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Detecting distortion: bridging visual and quantitative reasoning on similarity tasks. (English)
Math. Educ. Res. J. 26, No. 1, 1-23 (2014).
Summary: This study is focused on identifying and describing the reasoning patterns of middle grade students when examining potentially similar figures. Described here is a framework that includes 11 strategies that students used during clinical interview to differentiate similar and non-similar figures. Two factors were found to influence the strategies students selected: the complexity of the figures being compared and the type of distortion present in nonsimilar pairings. Data from this study support the theory that distortions are identified as a dominant property of figures and that students use the presence and absence of distortion to visually decide if two figures are similar. Furthermore, this study shows that visual reasoning is not as primitive or nonconstructive as represented in earlier literature and supports students who are developing numeric reasoning strategies. This illuminates possible pathways students may take when advancing from using visual and additive reasoning strategies to using multiplicative proportional reasoning on similarity tasks. In particular, distortion detection is a visual activity that enables students to reflect upon and evaluate the validity and accuracy of differentiation and quantify perceived relationships leading to ratio. This study has implications for curriculum developers as well as future research.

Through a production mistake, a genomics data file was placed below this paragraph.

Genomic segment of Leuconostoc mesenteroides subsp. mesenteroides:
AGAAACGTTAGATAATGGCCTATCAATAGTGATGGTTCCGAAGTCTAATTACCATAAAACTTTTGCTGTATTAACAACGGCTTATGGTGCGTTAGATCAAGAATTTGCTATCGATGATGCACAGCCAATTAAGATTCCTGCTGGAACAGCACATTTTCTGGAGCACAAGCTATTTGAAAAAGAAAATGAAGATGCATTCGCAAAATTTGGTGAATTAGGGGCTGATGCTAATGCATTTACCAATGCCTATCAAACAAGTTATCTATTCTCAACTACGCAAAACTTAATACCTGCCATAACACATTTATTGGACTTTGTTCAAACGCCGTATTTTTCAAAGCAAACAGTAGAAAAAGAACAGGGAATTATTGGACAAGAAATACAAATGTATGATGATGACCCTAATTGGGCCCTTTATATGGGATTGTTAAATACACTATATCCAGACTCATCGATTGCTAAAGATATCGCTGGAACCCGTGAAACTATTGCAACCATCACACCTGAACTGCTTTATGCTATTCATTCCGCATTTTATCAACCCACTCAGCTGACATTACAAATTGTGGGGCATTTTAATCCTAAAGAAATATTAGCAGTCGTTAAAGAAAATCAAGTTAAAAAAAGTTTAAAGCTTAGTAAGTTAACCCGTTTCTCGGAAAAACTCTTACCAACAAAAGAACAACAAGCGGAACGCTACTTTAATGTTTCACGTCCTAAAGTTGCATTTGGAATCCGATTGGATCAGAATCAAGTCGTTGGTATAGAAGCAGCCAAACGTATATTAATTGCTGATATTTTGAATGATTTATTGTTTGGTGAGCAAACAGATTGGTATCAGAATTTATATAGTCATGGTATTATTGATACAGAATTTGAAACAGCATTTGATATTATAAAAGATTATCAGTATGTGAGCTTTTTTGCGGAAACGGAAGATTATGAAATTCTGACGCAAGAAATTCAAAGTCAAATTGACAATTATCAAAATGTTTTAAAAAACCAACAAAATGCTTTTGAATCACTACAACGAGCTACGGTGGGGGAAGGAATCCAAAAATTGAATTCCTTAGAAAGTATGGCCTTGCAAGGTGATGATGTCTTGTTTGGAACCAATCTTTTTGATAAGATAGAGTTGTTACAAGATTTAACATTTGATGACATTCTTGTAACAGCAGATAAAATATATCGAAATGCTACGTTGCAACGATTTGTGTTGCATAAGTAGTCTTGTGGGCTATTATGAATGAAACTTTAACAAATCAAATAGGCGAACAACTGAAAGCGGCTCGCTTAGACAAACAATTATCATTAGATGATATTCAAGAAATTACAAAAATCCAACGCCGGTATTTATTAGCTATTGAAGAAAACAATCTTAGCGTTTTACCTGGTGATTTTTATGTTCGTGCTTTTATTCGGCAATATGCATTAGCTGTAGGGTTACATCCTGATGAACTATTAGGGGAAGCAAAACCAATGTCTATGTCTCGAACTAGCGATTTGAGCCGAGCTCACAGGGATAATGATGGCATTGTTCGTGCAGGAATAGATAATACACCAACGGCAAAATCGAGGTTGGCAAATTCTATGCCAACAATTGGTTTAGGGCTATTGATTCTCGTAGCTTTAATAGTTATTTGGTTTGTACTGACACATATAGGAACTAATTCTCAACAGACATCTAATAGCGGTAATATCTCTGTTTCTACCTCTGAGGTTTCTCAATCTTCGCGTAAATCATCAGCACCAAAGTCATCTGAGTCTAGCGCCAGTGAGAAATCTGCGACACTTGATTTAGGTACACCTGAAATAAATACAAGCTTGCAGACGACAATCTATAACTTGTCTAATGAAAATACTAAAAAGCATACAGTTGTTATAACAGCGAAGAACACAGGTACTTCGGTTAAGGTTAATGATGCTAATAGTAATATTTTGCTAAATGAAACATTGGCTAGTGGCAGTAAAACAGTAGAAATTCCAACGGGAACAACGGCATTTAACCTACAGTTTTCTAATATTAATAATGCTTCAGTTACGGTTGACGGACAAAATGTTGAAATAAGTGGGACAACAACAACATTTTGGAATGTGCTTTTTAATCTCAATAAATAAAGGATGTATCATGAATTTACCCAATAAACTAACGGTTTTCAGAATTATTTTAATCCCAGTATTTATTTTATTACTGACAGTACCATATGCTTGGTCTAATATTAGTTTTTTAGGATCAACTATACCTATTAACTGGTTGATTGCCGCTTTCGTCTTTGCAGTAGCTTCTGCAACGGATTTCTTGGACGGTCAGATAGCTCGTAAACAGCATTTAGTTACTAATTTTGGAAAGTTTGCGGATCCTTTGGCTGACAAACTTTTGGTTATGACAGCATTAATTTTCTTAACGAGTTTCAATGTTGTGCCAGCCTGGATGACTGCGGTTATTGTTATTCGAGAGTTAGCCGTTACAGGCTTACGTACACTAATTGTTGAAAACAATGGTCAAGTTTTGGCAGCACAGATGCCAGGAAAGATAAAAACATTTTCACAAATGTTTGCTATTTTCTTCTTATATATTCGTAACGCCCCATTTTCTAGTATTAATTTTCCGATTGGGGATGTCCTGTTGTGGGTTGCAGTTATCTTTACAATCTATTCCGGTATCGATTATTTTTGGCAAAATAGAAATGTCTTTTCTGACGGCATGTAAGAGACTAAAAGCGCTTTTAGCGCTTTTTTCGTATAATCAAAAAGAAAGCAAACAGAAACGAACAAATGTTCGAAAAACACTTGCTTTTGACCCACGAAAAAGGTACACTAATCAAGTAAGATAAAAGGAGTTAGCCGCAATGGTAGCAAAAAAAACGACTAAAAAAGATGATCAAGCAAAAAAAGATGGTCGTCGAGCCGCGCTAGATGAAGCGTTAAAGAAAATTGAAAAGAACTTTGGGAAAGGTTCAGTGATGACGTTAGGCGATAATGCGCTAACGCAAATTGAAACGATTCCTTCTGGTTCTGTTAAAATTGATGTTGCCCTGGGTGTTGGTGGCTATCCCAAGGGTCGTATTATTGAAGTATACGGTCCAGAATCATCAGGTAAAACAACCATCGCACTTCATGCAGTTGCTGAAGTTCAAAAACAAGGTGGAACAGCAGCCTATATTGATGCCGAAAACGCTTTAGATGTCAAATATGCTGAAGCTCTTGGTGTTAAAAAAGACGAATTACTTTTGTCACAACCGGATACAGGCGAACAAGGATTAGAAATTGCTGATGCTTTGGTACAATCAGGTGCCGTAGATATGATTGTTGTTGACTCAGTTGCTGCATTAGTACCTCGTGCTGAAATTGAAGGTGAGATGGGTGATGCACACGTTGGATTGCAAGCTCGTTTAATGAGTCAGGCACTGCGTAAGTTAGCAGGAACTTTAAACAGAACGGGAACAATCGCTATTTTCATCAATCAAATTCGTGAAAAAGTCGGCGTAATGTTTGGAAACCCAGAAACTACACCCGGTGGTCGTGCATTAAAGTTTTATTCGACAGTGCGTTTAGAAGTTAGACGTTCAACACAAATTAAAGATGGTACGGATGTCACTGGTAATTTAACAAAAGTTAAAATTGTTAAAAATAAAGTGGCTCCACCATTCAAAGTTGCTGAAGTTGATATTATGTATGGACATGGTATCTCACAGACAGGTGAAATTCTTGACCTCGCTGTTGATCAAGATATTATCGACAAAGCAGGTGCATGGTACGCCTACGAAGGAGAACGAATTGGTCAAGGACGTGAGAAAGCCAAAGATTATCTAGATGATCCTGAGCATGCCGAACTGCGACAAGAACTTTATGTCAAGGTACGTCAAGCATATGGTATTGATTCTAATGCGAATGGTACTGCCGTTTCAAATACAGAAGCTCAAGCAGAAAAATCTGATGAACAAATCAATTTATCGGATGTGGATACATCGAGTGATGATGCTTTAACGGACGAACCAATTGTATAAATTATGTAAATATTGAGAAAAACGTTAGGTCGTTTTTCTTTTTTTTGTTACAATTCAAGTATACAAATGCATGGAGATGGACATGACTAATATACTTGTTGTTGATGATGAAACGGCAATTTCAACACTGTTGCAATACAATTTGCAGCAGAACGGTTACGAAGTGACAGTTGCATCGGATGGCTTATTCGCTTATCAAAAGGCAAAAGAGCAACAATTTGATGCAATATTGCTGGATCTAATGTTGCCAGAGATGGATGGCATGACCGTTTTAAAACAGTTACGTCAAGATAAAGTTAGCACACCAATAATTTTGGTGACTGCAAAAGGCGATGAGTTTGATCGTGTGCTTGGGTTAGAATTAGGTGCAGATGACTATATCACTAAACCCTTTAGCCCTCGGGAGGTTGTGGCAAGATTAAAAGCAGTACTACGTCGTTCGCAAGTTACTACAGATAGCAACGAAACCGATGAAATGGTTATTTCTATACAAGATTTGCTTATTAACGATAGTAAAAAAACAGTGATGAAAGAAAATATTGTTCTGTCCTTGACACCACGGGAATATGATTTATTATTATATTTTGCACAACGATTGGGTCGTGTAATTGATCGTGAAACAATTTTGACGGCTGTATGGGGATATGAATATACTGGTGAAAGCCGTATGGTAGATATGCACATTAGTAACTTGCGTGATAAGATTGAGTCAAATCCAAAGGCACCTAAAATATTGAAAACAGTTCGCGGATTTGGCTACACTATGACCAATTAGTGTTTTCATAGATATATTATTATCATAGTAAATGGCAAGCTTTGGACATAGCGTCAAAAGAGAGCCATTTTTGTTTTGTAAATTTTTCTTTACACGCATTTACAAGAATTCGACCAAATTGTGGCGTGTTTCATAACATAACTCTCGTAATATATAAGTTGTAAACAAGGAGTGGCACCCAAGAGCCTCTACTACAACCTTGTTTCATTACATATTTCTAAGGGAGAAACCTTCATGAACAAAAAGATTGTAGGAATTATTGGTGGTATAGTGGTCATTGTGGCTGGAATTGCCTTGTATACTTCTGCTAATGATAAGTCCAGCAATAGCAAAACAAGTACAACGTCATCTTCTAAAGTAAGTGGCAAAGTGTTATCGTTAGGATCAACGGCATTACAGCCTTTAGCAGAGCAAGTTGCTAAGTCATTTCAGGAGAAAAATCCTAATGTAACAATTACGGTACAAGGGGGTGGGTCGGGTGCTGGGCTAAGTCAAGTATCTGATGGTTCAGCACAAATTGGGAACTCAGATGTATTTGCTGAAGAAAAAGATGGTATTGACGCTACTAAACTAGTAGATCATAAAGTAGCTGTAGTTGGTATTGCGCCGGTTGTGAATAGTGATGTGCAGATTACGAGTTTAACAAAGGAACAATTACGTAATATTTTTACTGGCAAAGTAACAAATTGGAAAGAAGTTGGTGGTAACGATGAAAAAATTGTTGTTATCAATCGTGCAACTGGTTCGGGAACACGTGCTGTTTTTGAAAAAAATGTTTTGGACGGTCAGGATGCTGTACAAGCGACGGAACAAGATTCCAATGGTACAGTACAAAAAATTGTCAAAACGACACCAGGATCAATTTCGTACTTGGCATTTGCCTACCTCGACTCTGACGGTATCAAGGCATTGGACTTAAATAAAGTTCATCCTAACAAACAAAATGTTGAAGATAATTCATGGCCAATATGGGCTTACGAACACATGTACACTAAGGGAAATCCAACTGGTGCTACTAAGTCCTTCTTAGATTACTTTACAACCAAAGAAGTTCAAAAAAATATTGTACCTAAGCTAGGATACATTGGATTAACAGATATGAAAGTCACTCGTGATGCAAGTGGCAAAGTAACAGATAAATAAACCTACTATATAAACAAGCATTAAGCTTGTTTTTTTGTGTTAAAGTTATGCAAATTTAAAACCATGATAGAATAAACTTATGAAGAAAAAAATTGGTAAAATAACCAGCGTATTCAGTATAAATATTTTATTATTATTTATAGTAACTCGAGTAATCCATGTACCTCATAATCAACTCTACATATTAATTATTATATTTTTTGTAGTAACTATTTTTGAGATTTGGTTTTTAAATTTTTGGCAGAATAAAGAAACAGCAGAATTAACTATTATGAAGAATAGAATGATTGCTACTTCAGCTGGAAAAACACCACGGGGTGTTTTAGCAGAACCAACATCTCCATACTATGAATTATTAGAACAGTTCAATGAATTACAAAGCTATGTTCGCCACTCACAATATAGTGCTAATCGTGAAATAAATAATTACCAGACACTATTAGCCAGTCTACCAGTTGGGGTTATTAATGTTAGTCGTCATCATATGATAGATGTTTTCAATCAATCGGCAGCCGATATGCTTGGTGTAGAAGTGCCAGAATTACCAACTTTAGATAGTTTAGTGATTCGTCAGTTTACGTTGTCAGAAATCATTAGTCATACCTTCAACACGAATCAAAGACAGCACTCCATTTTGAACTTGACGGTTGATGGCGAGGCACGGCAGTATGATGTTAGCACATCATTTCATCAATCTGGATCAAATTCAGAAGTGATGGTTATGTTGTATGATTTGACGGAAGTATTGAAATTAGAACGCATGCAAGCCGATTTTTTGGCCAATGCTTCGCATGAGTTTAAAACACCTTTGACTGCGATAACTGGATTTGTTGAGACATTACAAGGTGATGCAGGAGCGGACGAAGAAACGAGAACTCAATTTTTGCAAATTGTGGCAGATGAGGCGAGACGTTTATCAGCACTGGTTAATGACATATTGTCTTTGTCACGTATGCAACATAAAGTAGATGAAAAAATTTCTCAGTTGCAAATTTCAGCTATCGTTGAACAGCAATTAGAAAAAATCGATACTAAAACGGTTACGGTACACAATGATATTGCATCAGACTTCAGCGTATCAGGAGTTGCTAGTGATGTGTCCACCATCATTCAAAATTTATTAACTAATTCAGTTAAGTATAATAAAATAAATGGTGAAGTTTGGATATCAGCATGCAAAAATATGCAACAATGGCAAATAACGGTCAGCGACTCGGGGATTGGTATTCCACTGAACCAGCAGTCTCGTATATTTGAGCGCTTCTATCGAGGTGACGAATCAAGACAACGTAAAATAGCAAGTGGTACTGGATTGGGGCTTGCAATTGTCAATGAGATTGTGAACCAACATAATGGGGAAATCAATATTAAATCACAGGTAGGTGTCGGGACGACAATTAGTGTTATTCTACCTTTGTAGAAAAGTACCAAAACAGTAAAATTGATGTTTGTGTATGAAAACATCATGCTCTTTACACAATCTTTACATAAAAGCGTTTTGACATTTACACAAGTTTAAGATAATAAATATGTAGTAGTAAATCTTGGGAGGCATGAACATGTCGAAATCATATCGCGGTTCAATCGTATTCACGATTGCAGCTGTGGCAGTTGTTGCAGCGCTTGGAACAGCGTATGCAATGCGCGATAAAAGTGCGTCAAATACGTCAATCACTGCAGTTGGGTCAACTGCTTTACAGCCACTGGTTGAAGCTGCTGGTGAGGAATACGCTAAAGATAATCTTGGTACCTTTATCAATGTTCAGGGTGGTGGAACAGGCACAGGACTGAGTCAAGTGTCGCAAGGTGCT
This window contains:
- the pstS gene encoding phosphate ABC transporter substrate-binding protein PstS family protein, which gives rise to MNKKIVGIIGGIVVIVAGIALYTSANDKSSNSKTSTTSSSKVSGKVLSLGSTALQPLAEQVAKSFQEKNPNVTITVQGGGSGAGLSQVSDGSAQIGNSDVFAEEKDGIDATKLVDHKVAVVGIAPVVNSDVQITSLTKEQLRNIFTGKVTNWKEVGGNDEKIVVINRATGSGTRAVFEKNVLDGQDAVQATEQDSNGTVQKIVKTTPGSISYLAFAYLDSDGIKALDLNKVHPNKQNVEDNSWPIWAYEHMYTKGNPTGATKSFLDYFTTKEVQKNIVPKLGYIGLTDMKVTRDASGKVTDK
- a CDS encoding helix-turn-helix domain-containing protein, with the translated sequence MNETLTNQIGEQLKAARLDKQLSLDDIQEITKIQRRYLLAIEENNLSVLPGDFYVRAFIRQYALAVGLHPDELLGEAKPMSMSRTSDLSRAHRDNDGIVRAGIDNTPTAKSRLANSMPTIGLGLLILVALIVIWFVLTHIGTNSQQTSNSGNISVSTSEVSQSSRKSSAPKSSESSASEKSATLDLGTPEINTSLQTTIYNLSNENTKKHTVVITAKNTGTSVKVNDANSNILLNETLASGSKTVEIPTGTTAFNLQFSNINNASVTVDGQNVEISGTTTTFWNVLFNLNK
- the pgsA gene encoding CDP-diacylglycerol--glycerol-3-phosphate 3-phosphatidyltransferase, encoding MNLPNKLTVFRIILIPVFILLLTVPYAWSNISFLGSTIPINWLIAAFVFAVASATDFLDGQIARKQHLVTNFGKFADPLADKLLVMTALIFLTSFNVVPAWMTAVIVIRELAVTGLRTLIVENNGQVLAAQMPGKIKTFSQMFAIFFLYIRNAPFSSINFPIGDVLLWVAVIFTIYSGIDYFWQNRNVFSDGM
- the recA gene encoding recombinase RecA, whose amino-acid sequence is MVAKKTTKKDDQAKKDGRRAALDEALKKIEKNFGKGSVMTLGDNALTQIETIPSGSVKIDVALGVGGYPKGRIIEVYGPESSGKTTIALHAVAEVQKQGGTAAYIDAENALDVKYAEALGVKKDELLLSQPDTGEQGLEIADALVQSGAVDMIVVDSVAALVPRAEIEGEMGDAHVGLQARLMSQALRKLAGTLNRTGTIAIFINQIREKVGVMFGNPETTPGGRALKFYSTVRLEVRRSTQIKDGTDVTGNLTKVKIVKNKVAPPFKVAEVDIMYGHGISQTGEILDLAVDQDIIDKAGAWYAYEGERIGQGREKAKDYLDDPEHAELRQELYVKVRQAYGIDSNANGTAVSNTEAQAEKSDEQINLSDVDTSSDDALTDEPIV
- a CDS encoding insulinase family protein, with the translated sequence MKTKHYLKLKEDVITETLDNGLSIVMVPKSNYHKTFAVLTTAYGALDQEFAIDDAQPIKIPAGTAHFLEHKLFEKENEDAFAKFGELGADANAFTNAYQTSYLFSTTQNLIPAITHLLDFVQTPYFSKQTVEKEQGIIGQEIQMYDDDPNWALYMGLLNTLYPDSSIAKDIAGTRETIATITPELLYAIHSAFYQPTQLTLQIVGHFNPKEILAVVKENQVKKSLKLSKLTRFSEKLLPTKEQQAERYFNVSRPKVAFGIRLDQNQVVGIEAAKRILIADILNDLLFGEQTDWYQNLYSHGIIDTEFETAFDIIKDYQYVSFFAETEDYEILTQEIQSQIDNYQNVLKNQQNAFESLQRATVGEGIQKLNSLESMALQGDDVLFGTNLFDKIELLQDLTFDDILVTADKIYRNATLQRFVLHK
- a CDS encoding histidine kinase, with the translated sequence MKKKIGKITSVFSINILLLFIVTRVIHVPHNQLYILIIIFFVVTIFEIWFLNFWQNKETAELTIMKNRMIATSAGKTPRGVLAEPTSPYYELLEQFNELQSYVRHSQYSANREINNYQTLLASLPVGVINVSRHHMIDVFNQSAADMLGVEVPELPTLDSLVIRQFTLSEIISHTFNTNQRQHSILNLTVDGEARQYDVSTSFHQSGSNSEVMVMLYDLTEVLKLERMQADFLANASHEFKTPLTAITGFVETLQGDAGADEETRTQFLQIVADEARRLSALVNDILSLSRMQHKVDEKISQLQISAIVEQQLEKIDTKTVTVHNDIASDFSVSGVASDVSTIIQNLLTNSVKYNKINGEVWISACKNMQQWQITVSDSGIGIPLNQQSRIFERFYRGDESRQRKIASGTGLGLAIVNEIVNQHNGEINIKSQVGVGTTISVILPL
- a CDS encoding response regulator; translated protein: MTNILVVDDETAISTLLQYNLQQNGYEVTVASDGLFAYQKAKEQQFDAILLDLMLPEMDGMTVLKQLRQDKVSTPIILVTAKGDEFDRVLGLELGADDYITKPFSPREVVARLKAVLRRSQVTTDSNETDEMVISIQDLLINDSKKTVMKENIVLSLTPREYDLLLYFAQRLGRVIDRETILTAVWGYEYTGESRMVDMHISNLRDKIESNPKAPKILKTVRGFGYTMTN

Classification: G43 F83 E53
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